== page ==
American Players Theatre, the long-lived classical troupe based in Spring Green, will break ground on a 200-seat indoor theater this month. APT will also start work on a storage and set-painting facility. But there is one catch: To date, APT has raised only $2.7 million of the project's $4 million cost.
Not to worry, says artistic director David Frank, the money will come in, and the new facilities should be ready for use by the summer of 2009. But if cash remains tight, the company has a plan B.
"We are installing the foundations for both buildings," says Frank. "If by mid-summer we haven't raised enough money to complete them, the foundations can survive perfectly well for another year."
Frank has coveted an indoor theater for some time. He's often said that with the right mix of performance spaces, American Players Theatre can become a multi-stage "festival theater" along the lines of Canada's Stratford Shakespeare Festival. An air-conditioned 200-seat theater would be an important step in that direction.
"This provides a much more flexible outlet for the creativity of our company," Frank says. "It's a place where we can produce works that are ideally suited for a smaller space - everything from Shakespeare in jeans to classical works that aren't appropriate for our main stage for various reasons. Here we could do Racine, Ibsen, the Greeks and take our best guesses about what modern playwrights will last into the future - Eugene O'Neill, Stoppard, Fugard. Perhaps Tony Kushner."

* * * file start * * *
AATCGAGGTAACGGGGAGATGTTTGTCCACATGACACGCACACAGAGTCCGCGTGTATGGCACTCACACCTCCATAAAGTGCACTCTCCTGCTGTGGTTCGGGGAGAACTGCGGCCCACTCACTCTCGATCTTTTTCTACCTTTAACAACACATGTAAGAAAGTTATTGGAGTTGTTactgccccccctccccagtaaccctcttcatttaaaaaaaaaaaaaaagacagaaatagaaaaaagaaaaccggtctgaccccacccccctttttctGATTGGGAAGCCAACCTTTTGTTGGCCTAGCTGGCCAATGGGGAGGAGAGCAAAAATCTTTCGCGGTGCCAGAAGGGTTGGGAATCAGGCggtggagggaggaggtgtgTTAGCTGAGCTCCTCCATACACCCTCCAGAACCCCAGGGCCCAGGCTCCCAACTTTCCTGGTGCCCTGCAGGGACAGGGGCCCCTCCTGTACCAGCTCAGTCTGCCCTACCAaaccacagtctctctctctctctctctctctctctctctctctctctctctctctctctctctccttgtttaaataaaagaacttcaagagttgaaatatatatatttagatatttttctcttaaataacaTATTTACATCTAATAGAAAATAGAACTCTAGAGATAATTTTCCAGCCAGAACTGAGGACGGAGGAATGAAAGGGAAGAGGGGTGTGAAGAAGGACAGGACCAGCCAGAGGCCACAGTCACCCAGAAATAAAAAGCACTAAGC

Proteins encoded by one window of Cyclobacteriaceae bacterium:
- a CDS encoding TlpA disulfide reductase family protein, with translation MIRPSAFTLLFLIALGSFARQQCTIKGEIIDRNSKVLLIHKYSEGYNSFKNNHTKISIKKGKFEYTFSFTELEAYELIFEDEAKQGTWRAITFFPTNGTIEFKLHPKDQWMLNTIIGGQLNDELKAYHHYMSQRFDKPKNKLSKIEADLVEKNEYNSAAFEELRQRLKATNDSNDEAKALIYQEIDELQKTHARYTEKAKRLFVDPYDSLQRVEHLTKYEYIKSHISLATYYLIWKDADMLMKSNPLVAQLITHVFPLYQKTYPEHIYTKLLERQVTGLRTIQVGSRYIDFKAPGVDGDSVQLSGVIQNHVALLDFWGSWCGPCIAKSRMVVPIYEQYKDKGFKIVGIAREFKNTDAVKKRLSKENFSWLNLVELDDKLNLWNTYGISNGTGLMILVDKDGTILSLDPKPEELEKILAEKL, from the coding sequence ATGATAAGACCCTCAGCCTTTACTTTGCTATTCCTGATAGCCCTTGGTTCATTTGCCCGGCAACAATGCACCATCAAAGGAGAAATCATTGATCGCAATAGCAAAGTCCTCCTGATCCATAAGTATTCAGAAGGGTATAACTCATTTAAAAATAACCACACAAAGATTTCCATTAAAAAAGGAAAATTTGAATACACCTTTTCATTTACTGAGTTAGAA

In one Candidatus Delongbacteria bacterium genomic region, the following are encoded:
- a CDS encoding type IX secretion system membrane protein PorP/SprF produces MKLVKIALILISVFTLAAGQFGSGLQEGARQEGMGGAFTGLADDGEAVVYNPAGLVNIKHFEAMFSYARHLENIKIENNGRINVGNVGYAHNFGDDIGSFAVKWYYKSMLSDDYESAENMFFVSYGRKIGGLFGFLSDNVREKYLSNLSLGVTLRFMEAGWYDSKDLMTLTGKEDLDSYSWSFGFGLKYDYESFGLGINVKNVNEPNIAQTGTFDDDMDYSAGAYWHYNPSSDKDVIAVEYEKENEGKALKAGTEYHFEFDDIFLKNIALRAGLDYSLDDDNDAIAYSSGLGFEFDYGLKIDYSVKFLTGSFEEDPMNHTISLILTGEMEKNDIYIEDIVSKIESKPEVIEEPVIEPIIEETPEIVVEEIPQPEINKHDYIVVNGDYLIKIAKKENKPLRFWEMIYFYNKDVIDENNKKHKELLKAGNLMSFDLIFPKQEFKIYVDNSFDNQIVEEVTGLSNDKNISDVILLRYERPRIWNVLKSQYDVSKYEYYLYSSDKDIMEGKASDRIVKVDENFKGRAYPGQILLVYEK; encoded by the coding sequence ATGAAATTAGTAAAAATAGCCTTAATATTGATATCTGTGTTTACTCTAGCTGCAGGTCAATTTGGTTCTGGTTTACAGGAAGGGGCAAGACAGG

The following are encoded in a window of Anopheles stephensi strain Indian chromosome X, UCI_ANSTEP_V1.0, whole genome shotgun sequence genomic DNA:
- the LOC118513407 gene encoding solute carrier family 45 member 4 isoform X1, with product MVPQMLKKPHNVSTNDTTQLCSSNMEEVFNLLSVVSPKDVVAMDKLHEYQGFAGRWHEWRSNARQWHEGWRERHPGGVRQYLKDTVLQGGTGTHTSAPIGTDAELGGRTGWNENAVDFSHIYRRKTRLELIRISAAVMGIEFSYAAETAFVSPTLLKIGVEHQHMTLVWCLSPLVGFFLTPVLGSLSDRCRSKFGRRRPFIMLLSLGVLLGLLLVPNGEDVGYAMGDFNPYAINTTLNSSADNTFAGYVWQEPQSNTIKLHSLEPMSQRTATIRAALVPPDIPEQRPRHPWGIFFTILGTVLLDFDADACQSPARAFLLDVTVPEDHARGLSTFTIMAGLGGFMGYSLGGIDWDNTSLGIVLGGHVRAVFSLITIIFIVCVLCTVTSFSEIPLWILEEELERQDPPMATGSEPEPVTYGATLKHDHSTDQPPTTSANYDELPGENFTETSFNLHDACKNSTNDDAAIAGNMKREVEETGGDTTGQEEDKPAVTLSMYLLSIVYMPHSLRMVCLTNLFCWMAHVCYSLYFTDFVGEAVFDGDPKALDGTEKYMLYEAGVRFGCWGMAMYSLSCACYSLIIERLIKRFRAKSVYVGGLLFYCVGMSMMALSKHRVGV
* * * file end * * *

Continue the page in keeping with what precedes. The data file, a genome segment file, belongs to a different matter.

That increased variety, Frank argues, is important to making APT more of a theater destination. Audiences already come to Spring Green from Illinois and Minnesota, but more offerings would be a major lure for out-of-towners.
"It will allow us to have maybe seven things playing over a weekend, some simultaneously," Frank says. "That really allows us to appeal to theater junkies."
Frank describes the new theater as frugal yet attractive and in keeping with APT's rustic setting. It will have a fixed thrust stage, and the lobby and performance space can be opened up to accommodate large donor events and receptions. Since the building is climate controlled, it will also serve as extra rehearsal space during the hot, humid months of summer.
And, of course, having an indoor facility will influence the length of APT's season. "We'll initially go into early October and gradually expand it as we learn how to do it," Frank says. "But it won't become a year-round theater."
Frank doesn't want other theaters in the area to get the impression that American Players Theatre is going after their audiences during late fall and winter.
In the end, nothing is assured until APT secures firm pledges for those extra dollars. Frank says big donors have responded to the challenges; now APT is hoping that smaller donors will pitch in as heartily as they have in the past. "We know that we have to raise $800,000 from donations of $10,000 or less," Frank says. "We think we can get that."
Richard Corley to leave the Rep
In other local theater news, the Madison Repertory Theatre has not renewed the contract of artistic director Richard Corley, who joined the company in 2002. Rep board president David Hackworthy says that Corley is being let go because his artistic vision was no longer matching up with Rep finances.
A search for Corley's replacement is not yet under way. Right now, says Hackworthy, the board is "considering all our options." Corley's contract with the Rep runs through the end of June.